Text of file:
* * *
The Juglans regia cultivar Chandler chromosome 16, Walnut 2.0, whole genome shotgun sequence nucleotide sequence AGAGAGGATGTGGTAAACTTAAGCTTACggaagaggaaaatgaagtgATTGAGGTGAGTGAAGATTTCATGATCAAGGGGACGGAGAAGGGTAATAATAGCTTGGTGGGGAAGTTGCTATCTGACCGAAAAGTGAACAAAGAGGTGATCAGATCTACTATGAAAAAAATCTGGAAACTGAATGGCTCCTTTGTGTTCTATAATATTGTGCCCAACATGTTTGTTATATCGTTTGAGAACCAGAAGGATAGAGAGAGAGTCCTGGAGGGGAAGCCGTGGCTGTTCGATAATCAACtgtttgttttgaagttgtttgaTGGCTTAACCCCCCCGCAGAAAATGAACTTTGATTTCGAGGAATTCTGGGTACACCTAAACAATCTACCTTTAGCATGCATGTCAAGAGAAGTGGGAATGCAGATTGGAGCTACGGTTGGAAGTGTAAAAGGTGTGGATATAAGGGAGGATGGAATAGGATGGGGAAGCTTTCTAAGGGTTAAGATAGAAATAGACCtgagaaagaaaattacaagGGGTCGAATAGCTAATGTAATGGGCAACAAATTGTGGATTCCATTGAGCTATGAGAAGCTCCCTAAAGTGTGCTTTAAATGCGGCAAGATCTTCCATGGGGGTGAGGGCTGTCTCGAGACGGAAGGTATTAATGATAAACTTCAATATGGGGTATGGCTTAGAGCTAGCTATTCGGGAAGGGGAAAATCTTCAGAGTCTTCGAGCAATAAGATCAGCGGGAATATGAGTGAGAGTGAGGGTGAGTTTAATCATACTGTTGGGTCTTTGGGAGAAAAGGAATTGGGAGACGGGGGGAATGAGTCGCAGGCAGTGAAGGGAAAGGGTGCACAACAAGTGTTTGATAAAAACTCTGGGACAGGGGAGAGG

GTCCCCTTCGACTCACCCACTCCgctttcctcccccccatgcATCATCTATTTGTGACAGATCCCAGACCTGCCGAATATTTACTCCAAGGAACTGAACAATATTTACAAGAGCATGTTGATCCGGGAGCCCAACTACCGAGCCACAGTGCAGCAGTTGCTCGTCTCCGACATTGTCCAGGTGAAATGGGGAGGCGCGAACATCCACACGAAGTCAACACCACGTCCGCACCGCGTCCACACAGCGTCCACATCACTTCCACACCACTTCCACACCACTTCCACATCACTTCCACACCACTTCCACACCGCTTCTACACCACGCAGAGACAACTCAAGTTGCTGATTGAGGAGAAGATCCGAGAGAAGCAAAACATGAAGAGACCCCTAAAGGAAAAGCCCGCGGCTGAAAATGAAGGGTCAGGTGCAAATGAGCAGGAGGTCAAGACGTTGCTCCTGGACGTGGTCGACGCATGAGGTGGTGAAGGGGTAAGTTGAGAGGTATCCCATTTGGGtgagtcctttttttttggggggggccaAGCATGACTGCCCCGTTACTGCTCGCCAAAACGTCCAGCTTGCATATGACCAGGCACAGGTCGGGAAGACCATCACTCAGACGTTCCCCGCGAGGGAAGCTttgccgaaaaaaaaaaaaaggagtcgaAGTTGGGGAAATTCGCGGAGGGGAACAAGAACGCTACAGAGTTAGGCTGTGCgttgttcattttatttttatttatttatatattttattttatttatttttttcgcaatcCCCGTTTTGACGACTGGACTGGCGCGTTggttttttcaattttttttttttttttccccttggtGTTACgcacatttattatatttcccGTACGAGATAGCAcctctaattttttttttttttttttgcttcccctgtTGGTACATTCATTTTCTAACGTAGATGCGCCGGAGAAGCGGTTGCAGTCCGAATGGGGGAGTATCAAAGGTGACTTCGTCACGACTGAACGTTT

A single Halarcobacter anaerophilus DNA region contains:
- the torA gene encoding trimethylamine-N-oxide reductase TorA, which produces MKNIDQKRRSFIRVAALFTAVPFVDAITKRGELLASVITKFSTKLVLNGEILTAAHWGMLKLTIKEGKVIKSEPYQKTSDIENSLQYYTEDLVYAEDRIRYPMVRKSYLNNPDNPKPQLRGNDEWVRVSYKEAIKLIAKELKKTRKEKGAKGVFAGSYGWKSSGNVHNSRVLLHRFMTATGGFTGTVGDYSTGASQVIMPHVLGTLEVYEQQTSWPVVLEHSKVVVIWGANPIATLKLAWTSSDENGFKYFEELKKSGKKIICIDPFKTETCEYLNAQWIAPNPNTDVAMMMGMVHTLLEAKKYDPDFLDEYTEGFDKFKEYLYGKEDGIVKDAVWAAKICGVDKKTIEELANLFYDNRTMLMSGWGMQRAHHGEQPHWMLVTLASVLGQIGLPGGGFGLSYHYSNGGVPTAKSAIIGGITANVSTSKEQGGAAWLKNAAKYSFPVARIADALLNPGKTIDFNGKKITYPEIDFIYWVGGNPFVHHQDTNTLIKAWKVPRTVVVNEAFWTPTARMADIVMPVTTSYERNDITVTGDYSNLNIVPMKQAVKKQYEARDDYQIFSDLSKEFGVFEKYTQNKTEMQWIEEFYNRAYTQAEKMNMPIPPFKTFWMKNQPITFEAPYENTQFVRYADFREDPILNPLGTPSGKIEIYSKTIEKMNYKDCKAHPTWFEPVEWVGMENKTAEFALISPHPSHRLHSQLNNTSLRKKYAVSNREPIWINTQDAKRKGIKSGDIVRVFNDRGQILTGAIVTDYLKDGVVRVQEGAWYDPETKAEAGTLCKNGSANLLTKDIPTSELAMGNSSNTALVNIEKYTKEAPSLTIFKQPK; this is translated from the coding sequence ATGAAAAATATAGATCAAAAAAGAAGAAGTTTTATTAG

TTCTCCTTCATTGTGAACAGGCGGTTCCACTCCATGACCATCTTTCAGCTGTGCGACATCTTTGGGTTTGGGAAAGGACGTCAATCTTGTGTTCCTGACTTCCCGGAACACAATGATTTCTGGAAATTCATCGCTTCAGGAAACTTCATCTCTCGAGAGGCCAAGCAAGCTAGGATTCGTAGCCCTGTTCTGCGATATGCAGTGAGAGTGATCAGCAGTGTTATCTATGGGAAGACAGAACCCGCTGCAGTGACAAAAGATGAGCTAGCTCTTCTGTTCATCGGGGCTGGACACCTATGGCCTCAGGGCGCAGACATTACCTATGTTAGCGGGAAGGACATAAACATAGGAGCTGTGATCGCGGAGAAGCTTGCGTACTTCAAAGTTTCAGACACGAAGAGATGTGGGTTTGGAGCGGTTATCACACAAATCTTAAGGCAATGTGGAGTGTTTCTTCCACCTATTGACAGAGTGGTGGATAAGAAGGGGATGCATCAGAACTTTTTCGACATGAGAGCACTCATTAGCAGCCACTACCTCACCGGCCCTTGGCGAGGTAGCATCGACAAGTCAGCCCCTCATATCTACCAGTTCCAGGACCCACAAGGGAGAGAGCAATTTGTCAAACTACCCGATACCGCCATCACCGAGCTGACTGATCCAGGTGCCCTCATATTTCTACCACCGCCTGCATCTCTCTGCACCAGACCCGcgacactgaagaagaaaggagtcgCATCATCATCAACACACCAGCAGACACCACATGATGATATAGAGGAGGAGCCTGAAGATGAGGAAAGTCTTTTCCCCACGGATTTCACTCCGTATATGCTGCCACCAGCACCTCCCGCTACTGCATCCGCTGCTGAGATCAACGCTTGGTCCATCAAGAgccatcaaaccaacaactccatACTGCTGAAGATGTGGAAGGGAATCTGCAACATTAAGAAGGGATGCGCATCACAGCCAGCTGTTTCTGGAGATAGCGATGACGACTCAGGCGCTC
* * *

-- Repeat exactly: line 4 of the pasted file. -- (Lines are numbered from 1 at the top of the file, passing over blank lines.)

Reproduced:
- the torA gene encoding trimethylamine-N-oxide reductase TorA, which produces MKNIDQKRRSFIRVAALFTAVPFVDAITKRGELLASVITKFSTKLVLNGEILTAAHWGMLKLTIKEGKVIKSEPYQKTSDIENSLQYYTEDLVYAEDRIRYPMVRKSYLNNPDNPKPQLRGNDEWVRVSYKEAIKLIAKELKKTRKEKGAKGVFAGSYGWKSSGNVHNSRVLLHRFMTATGGFTGTVGDYSTGASQVIMPHVLGTLEVYEQQTSWPVVLEHSKVVVIWGANPIATLKLAWTSSDENGFKYFEELKKSGKKIICIDPFKTETCEYLNAQWIAPNPNTDVAMMMGMVHTLLEAKKYDPDFLDEYTEGFDKFKEYLYGKEDGIVKDAVWAAKICGVDKKTIEELANLFYDNRTMLMSGWGMQRAHHGEQPHWMLVTLASVLGQIGLPGGGFGLSYHYSNGGVPTAKSAIIGGITANVSTSKEQGGAAWLKNAAKYSFPVARIADALLNPGKTIDFNGKKITYPEIDFIYWVGGNPFVHHQDTNTLIKAWKVPRTVVVNEAFWTPTARMADIVMPVTTSYERNDITVTGDYSNLNIVPMKQAVKKQYEARDDYQIFSDLSKEFGVFEKYTQNKTEMQWIEEFYNRAYTQAEKMNMPIPPFKTFWMKNQPITFEAPYENTQFVRYADFREDPILNPLGTPSGKIEIYSKTIEKMNYKDCKAHPTWFEPVEWVGMENKTAEFALISPHPSHRLHSQLNNTSLRKKYAVSNREPIWINTQDAKRKGIKSGDIVRVFNDRGQILTGAIVTDYLKDGVVRVQEGAWYDPETKAEAGTLCKNGSANLLTKDIPTSELAMGNSSNTALVNIEKYTKEAPSLTIFKQPK; this is translated from the coding sequence ATGAAAAATATAGATCAAAAAAGAAGAAGTTTTATTAG